How To Have A Successful Content Marketing Campaign

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How To Have A Successful Content Marketing Campaign

GE’s Tomas Kellner + Intel’s Luke Kintigh On Winning With Content + Keeping Score


Tomas Kellner, the GE Reports Managing Editor, recently said that there are two kinds of journalism, one kind that wins Pulitzers, and everything else. “Only 2% of journalism wins Pulitzers. That’s not what we’re aspiring to.”


He believes the way to have a winning marketing campaign is for a brand to have quality content.

“The only way you can win at native advertising is if your content is on par with the editorial. If you can produce content that people want to talk about and share, then you win, whether it’s called sponsored or branded.”

Luke Kintigh, Global Content and Media Strategist at Intel, says getting people to talk about and then share your content is just as important as the content itself. When Kintigh helped launch Intel’s brand publication, iQ by Intel, he realized that the traditional approach of if we build it they will come, was not going to work. By changing their direction, Kintigh was able to draw a million unique visitors to iQ in the first two years. Now he’s more than doubled that number to 2.2 million unique visitors with his new approach.


So what’s his winning method?


Kintigh describes it as a push and pull dynamic. He pushes native content to readers on the various platforms they’re on and pulls them back to the iQ site.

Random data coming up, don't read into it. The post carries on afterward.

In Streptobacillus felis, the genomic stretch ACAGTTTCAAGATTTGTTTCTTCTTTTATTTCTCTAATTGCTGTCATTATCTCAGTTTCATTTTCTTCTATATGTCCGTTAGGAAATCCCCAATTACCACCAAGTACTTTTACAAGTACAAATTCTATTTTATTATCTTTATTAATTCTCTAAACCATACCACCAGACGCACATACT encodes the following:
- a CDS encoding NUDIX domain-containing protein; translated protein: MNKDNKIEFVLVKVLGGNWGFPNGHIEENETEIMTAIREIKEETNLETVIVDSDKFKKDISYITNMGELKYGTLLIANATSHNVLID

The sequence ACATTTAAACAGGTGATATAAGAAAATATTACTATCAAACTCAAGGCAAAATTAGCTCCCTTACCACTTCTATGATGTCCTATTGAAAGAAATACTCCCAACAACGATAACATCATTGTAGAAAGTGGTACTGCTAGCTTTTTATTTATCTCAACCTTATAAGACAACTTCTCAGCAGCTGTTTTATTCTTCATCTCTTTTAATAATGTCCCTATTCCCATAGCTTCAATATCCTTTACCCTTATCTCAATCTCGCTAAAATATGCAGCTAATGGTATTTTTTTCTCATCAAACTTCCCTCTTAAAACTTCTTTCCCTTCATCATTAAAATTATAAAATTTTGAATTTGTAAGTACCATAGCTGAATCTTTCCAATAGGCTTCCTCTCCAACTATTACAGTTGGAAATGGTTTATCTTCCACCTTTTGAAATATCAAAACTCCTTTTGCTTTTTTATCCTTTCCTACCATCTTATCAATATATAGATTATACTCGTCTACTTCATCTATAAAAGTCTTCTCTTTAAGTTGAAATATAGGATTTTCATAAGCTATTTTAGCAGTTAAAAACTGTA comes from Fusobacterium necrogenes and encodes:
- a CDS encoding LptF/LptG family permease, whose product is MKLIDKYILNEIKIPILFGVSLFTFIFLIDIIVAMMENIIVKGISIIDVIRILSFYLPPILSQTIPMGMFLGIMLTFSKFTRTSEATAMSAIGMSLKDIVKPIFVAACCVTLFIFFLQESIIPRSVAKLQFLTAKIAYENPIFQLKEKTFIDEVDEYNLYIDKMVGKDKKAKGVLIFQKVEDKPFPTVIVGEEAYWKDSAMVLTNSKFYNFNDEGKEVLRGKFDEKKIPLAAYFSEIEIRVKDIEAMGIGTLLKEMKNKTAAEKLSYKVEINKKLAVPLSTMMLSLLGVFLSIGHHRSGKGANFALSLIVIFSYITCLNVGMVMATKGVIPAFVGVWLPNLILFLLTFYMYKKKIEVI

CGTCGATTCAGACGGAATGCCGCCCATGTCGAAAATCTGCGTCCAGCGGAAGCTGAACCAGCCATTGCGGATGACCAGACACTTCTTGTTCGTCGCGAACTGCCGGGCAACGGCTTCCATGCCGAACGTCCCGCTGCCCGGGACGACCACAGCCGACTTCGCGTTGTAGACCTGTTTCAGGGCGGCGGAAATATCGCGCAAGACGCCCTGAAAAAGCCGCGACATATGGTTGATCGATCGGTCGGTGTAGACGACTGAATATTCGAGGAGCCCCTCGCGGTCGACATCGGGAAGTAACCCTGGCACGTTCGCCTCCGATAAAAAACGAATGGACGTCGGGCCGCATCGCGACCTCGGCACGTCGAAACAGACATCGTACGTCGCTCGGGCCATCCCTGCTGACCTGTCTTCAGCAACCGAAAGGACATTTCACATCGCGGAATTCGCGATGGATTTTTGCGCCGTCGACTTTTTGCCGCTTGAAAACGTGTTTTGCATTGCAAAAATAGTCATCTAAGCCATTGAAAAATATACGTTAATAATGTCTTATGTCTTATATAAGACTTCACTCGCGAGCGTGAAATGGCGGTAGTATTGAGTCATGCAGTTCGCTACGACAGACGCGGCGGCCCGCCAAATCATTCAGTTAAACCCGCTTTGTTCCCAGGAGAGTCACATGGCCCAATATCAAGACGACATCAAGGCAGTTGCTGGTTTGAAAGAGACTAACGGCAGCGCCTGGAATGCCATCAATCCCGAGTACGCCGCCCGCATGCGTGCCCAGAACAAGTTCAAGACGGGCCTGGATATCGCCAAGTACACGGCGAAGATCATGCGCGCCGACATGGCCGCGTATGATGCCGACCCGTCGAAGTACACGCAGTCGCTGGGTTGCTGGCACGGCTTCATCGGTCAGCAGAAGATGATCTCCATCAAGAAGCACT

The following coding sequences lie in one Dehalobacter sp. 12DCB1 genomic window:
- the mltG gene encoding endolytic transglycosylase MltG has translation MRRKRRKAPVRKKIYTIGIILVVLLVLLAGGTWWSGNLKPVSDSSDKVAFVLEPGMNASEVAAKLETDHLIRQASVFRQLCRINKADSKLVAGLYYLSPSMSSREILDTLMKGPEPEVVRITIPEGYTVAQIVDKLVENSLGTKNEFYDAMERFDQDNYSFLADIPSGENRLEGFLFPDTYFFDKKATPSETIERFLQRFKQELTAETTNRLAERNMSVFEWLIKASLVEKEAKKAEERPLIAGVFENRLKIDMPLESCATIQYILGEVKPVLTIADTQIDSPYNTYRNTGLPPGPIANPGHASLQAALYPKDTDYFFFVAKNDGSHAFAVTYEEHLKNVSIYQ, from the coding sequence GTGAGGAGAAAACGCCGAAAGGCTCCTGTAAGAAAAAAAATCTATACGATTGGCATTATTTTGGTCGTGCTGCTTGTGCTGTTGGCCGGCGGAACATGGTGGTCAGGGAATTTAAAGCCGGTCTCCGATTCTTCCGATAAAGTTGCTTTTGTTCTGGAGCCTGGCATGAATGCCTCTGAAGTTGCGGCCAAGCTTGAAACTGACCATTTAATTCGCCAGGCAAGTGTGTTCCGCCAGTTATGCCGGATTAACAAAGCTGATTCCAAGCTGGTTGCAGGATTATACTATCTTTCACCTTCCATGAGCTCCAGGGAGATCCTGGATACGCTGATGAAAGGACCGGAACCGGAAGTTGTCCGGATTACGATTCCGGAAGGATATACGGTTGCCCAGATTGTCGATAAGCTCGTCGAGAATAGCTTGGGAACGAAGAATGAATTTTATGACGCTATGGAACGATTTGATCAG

This strategy has helped Intel acquire and retain new readers while navigating “the dangers of the Facebook algorithm.”


Measuring Success

Kellner and Kintigh have identified some things that determine whether the content will succeed or not. One of them is the image. “You can write 500-700 words, but it’s the GIF or Vine…that will get picked up.”



This slide shows the timeline of the CT scanner story and how it became viral. All the publications that posted it had traffic linking back to GE Reports but it’s difficult to measure the “totality of the audience.” Kintigh is still looking for a good metric that includes performance goals and media goals.



“At the end of the day, there are some things you can’t measure. And that can compound the challenge for content teams who face internal skepticism about the value of content marketing.”



One issue people face with content marketing is that superiors often want a weekly report when it can takes years to develop your strategy and the method you track your success with.


Beyond Light Bulbs and Computer Chips

So what’s the motivation behind creating a winning content marketing campaign?


Kellner and Kintigh believe the goal is to persuade customers to rethink their longstanding perceptions of GE and Intel.


iQ by Intel is about building brand loyalty and trust with a new audience of millennials. They want to change their perception from a computer chip maker to a “more innovative, more powerful, more relevant” “leader in wearable tech, drones, and the Internet of Things.” For Kintigh the goal “is to engage readers who are too young to know about “Intel Inside” with content that plants a seed, so that when they’re ready to buy, they will associate Intel with quality.”


Link: GE’s Tomas Kellner + Intel’s Luke Kintigh On Winning With Content + Keeping Score via